Diazinon is an effective killer. It deals a deadly blow to the carrot-rust flies and porina caterpillars that can invade suburban gardens. But it’s also toxic to people. One young child who accidentally swallowed the insecticide was admitted to hospital with acute poisoning.
Diazinon belongs to a class of chemicals called organophosphates. It’s no longer approved in the EU and has been banned for residential use in the US since 2005. Restrictions on its use here were revamped last year but the chemical won’t be phased out entirely until 2028.
Off-the-shelf pesticides like diazinon offer a quick-fix to unwanted garden invaders. But the downside of having these products in the home is that they can contain chemicals which have serious health effects. Young children are particularly at risk from accidental exposure.
Between 2006 and 2012, more than 100 children aged under five were hospitalised as a result of exposure to pesticides. Others are likely to have been treated in accident and emergency departments or by their GP but numbers aren’t recorded in official statistics.
Details of the products involved aren’t always reported either. However, discharge records indicate many of the children admitted to hospital were poisoned by ingredients found in household products you can readily buy at supermarkets, hardware stores or garden centres.
Some children were poisoned after swallowing insecticides left in garages or unlocked garden sheds. In one case, a child was admitted to hospital with nausea and vomiting after eating a slug pellet. Another child ended up in hospital after licking a cup used to mix weedkiller.
Figures from ACC show 376 claims were made last year for injuries to young children as a result of exposure to toxic substances. Data on the substances isn’t collected but pesticides – as well as other common household chemicals – are likely to feature on the list of suspects.
The ready availability of pesticides may create the impression these products carry minimal risk. But some products banned for residential use in other countries because of their toxicity continue to be sold here. Our laws are still catching up.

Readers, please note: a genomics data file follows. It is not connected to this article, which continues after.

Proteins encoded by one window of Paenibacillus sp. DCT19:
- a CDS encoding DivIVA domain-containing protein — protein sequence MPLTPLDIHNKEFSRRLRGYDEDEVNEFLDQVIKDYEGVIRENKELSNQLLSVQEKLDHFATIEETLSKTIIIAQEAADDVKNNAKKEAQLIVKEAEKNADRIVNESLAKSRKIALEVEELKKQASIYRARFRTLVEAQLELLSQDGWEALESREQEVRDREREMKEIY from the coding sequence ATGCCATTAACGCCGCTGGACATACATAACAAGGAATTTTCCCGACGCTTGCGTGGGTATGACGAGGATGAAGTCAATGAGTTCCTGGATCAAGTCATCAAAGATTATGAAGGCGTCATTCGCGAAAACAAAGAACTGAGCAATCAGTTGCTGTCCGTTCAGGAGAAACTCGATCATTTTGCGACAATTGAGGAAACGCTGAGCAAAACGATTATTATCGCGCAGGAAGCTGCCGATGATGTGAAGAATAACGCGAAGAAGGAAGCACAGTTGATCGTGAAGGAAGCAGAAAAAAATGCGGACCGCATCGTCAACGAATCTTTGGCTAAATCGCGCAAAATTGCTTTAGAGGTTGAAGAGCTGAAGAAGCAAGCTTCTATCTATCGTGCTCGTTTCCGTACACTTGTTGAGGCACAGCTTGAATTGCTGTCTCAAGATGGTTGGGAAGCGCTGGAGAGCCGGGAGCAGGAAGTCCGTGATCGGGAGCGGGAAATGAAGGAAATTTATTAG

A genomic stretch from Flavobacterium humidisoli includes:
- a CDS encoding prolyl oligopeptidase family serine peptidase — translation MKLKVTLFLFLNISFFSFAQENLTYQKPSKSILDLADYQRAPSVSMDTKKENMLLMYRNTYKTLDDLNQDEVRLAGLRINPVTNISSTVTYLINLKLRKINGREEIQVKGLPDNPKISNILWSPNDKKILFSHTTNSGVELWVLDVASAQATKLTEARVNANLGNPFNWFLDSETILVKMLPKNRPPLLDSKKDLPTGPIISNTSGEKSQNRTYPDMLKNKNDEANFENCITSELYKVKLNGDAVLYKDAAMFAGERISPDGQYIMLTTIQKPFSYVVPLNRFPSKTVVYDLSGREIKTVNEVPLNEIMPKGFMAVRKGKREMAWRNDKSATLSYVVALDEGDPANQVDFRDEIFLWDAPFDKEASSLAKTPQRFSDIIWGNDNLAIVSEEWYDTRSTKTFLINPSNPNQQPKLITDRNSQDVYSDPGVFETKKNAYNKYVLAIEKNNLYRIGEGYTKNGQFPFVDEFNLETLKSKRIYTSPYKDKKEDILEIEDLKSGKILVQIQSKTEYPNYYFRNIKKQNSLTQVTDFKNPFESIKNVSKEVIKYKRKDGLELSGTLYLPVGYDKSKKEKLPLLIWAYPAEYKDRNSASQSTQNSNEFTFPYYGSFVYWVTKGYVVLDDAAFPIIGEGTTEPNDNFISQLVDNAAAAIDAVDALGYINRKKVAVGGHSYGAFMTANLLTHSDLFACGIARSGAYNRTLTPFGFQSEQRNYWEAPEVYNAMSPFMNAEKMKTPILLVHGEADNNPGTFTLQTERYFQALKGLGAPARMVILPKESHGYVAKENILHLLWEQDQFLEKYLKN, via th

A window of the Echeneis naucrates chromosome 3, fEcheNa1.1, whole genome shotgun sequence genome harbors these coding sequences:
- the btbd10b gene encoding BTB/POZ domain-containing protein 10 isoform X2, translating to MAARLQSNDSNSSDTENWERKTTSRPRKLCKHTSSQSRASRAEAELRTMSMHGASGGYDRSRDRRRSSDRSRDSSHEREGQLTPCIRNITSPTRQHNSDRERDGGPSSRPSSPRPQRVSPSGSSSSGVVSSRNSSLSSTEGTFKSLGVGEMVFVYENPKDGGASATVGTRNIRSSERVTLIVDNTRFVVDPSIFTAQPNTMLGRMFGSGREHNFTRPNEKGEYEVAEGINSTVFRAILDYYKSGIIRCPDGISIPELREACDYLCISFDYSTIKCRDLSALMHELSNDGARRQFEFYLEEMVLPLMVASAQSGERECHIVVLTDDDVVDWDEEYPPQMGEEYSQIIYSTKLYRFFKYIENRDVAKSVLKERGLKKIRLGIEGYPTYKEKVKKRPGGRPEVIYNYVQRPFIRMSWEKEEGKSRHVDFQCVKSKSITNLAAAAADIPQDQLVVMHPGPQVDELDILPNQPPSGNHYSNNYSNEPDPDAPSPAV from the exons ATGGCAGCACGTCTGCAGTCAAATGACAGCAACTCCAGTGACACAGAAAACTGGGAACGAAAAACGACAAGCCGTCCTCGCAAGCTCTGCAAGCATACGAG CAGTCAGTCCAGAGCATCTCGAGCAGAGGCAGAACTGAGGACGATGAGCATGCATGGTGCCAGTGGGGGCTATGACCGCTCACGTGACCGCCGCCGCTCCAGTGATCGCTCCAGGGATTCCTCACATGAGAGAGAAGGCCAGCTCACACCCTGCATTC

A recent review of organophosphate and carbamate-based plant pesticides by the Environmental Protection Authority (EPA) will finally see restrictions on the use of these chemicals next year. Along with diazinon, the restrictions will apply to other common insecticides such as acephate, carbaryl, chlorpyrifos, maldison and pirimiphos-methyl.
These chemicals are used in a range of products to control plant pests. Diazinon is the active ingredient in Kiwicare Lawnguard and Yates Soil Insect Killer. Acephate, also an organophosphate, is the active ingredient in McGregor’s Rose and Shrub Spray and Yates Shield.
The EPA’s official advice is that these chemicals are toxic and should only be used if there are no safer alternatives available. From July 2015, only people certified as “approved handlers” under the Hazardous Substances and New Organisms Act will be able to apply organophosphate and carbamate pesticides in home gardens.
Some manufacturers have responded to growing consumer concerns about the toxicity of pesticides by introducing products which contain naturally derived ingredients. But the word “natural” shouldn’t be mistaken for “safe”.
Pyrethrins are among the ingredients used in products labelled as “natural”. Pyrethrins are insecticides derived from the extract of chrysanthemum flowers. Pyrethroids, synthetic versions of these chemicals, are also used.
While pyrethrins may be derived from a natural source, they can cause skin, eye and respiratory irritation. Some people may also become sensitised to the pesticide. Despite being “natural”, pyrethrins are classified as toxic to aquatic organisms.
Most reported cases of poisoning occur in the home.
While pesticides are generally sold in child-resistant packaging, no container is 100 percent “child proof”. Child-resistant packaging only reduces the risk of children coming into contact with the product. Regulations define packaging as child-resistant if:
- 80 percent of children aged 42 to 51 months would be unable to open the package or would be unlikely to obtain a toxic dose within five minutes, and
- 90 percent of adults aged 50 to 70 would be able to open and re-close the lid.
Pesticide products are required to carry safety warnings. But these warnings aren’t always as prominent as they could be. Out of 20 products we looked at, warnings about keeping the product away from children were usually on the back of the container. Few had a prominent warning on the front.
There’s also a risk products are being sold with incorrect information about their use. A recent review of health and safety legislation concluded complicated rules and weak enforcement meant products which don’t meet labelling requirements may be ending up in homes and workplaces.
Changes proposed in the Health and Safety Reform Bill are intended to deal with this problem. The Bill will shift responsibility for enforcement of labelling rules from the Ministry of Business, Innovation and Employment – which the review found didn’t have the required expertise for the job – to the EPA.
The ready availability of pesticides may create the impression they’re low risk. But any pesticide needs to be used with care. If you’re buying these products, make sure you check what you’re buying.
Consumer protection from the hazardous substances in pesticides depends on active enforcement. Existing shortfalls need to be fixed so consumers can have confidence the law is up to date and being enforced.